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Steaming-hot bagels are scooped out of the water in which they were boiled and dumped onto a stainless steel drain board at a bagel bakery in Queens, New York City, 1963. Traditionally, bagels were boiled, but bakers who use the modern method skip this step.

Chew On This: The Science Of Great NYC Bagels (It's Not The Water)

One of the first life lessons I picked up in college was this: The secret to the shiny crust and chewy bite prized in New York bagels is boiling. Any other way of cooking them, my Brooklyn born-and-raised, freshman-year roommate told me, is simply unacceptable.

Now, many years later, it turns out she was pretty much right. In a new video, the American Chemical Society breaks down the chemistry of what makes New York bagels superior to the also-rans — the disappointing "bagels" you often encounter outside of New York that merely taste like bread with a hole in it.

Police in riot gear stand around an armored vehicle as smoke fills the streets of Ferguson, Mo., in November 2014.

White House Ban On Militarized Gear For Police May Mean Little

When riots erupted last fall on the streets of Ferguson, Mo., police in riot gear fanned out armed with assault rifles and armored vehicles made for the battlefield.

Analysts said at the time it was just another symptom of the continued militarization of local police forces.

Robert Gates, president of the Boy Scouts of America, warned that failure to make changes quickly could spell "the end of us as a national movement."

Head Of Boy Scouts Says Group's Ban On Gay Adults 'Unsustainable'

Robert Gates, the president of the Boy Scouts of America, says the organization must reassess its ban on gay adults, saying, "We must deal with the world as it is, not as we might wish it to be."

Gates, a former CIA director and former defense secretary, warned officials in the organization in Atlanta on Thursday that failure to make changes quickly could spell "the end of us as a national movement."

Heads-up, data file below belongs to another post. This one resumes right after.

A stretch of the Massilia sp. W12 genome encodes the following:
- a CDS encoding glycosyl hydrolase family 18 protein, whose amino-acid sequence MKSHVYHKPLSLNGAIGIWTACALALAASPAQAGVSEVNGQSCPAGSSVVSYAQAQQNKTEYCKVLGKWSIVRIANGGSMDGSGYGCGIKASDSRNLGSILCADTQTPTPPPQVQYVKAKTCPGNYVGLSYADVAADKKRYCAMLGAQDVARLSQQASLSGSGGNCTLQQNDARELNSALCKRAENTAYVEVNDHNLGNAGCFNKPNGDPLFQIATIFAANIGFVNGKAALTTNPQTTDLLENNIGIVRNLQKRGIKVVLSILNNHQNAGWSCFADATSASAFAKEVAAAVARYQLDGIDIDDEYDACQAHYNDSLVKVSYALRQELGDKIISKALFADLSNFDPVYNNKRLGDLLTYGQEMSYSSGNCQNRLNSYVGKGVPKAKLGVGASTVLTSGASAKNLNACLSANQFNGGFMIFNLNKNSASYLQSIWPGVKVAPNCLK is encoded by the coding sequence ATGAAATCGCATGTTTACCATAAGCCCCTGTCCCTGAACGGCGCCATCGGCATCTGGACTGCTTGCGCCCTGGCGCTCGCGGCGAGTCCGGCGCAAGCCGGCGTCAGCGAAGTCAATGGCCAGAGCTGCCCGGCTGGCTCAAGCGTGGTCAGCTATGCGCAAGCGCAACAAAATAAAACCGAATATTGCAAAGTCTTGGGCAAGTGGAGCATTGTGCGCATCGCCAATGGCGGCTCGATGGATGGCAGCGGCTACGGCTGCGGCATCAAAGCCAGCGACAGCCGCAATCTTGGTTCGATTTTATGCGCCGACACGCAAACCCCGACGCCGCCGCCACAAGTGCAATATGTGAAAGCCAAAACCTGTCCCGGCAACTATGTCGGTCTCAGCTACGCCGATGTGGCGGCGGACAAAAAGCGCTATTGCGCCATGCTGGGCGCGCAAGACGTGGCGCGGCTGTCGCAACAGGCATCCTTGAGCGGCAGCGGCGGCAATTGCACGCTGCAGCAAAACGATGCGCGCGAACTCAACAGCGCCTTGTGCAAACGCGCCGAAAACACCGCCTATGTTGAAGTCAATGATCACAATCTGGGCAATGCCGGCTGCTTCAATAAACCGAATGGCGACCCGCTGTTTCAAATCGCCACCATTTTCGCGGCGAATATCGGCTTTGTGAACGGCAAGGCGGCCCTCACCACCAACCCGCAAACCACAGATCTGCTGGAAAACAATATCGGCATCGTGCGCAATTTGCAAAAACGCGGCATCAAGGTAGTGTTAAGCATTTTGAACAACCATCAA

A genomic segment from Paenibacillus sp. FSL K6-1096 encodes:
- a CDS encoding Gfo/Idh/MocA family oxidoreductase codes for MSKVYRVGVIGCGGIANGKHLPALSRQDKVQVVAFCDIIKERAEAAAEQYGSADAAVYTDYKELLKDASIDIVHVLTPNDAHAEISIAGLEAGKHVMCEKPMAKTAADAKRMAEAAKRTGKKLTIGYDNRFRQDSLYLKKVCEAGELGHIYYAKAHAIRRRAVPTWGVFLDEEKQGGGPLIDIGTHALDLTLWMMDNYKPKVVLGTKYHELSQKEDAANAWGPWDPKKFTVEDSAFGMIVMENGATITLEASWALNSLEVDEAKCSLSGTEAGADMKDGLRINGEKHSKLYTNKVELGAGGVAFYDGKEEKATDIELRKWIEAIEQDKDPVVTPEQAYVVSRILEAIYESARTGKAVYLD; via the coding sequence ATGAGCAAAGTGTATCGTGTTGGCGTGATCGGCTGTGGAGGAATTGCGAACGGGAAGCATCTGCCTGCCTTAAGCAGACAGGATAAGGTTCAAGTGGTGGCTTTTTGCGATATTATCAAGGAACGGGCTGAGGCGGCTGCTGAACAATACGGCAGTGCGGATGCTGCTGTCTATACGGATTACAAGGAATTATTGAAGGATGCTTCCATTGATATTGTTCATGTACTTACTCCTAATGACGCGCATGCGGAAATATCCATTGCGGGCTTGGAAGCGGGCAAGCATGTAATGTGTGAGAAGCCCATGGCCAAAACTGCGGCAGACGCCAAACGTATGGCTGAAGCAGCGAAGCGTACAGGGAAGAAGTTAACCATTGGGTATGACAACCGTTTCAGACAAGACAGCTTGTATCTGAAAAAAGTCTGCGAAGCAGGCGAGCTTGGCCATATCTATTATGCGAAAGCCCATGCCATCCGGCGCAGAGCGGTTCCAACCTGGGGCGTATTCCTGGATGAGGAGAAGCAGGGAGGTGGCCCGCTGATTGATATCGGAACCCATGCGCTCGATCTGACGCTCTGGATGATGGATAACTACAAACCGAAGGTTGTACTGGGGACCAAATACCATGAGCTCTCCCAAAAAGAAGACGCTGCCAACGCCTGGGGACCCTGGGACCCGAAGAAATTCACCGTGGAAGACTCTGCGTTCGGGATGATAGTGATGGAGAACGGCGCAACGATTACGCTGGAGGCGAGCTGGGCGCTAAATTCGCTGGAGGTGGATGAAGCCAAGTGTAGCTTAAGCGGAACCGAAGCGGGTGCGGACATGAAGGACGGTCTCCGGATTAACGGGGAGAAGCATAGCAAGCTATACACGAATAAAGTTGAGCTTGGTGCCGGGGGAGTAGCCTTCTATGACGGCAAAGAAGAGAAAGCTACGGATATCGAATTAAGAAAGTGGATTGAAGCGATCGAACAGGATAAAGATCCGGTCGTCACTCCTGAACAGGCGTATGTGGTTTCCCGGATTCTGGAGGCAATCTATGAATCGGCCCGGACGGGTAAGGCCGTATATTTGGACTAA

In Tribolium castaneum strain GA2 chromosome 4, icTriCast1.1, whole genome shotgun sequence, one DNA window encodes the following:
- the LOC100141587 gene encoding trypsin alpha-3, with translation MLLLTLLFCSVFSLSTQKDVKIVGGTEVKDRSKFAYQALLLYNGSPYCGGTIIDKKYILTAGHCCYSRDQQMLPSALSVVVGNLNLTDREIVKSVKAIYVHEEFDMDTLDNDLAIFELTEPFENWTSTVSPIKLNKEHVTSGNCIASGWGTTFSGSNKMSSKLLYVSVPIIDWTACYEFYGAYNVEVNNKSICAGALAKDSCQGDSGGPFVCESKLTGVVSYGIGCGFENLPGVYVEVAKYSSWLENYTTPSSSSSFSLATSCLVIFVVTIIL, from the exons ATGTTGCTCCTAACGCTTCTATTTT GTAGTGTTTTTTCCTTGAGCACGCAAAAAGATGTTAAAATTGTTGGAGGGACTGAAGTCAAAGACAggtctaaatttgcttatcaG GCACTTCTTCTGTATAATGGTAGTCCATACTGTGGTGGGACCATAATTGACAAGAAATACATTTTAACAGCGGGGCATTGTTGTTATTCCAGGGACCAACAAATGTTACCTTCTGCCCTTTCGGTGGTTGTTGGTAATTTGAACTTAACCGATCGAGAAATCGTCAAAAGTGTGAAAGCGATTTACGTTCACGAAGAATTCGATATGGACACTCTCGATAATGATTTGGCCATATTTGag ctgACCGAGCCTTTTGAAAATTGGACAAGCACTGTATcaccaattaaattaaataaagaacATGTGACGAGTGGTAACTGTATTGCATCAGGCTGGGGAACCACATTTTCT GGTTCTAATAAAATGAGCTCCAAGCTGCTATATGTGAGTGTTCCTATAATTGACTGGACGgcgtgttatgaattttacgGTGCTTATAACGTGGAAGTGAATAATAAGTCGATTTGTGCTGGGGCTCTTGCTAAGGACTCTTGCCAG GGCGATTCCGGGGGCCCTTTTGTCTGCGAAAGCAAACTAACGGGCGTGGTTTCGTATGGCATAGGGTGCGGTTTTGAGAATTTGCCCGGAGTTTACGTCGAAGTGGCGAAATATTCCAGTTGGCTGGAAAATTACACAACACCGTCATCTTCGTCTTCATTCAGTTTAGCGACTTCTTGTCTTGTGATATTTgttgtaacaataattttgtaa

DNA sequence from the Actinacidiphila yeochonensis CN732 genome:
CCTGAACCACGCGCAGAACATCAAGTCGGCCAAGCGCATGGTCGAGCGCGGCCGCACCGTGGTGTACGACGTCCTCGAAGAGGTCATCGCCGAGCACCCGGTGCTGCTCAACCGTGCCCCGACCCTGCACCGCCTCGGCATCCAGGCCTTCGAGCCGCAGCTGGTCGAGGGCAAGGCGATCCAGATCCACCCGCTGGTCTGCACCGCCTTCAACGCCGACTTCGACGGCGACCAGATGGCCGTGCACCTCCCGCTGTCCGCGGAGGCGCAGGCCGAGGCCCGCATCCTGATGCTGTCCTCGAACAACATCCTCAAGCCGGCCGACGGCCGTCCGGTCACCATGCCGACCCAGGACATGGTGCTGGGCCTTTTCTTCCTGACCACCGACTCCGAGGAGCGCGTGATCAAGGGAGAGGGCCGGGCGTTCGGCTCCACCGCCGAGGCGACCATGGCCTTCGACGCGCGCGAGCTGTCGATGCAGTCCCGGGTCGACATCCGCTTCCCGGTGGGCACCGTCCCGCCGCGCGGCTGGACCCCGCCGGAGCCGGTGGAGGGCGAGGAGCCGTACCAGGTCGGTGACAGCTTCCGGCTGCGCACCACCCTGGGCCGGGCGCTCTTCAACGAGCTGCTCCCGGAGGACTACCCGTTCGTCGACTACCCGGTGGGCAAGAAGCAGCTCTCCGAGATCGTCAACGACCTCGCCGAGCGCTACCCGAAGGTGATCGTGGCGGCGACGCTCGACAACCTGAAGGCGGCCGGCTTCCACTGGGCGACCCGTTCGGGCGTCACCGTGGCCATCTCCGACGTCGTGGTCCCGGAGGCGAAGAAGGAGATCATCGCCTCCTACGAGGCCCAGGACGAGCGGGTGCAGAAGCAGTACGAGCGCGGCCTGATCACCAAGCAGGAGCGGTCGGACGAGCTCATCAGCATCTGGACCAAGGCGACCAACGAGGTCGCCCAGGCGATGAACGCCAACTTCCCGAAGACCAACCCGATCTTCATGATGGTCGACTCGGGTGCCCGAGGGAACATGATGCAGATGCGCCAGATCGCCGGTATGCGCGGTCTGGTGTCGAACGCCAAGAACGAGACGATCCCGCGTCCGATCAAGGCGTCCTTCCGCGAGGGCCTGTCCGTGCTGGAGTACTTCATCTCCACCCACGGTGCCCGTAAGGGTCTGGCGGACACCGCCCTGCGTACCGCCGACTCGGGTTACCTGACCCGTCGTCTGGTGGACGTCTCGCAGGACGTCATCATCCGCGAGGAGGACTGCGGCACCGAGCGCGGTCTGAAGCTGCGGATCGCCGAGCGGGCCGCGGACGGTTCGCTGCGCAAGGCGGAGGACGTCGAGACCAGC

Village chiefs, residents and government officials take to the streets to celebrate the Chienge district's accomplishment of bringing sanitation to every home.

A Toilet In Every Home: Zambians Celebrate Sanitation Milestone

On a sunny day in the remote Chienge district of Zambia, hundreds gathered for a celebration that was the first of its kind. There was singing, laughing and no shortage of dancing. The village chiefs and government officials came dressed in their finest clothes, while volunteers sported bright green T-shirts that read, "We use a toilet ... do you?"

Hope Barrone-Falk and J.D. Falk on their wedding day in 2009.

Coded Talk About Assisted Suicide Can Leave Families Confused

Physician-assisted suicide is illegal in most states in the U.S. But there are gray areas where doctors can help suffering patients hasten their death. The problem is nobody can talk about it directly.

This can lead to bizarre, veiled conversations between medical professionals and overwhelmed families. Doctors and nurses want to help but also want to avoid prosecution, so they speak carefully, parsing their words. Family members, in the midst of one of the most confusing and emotional times of their lives, are left to interpret euphemisms.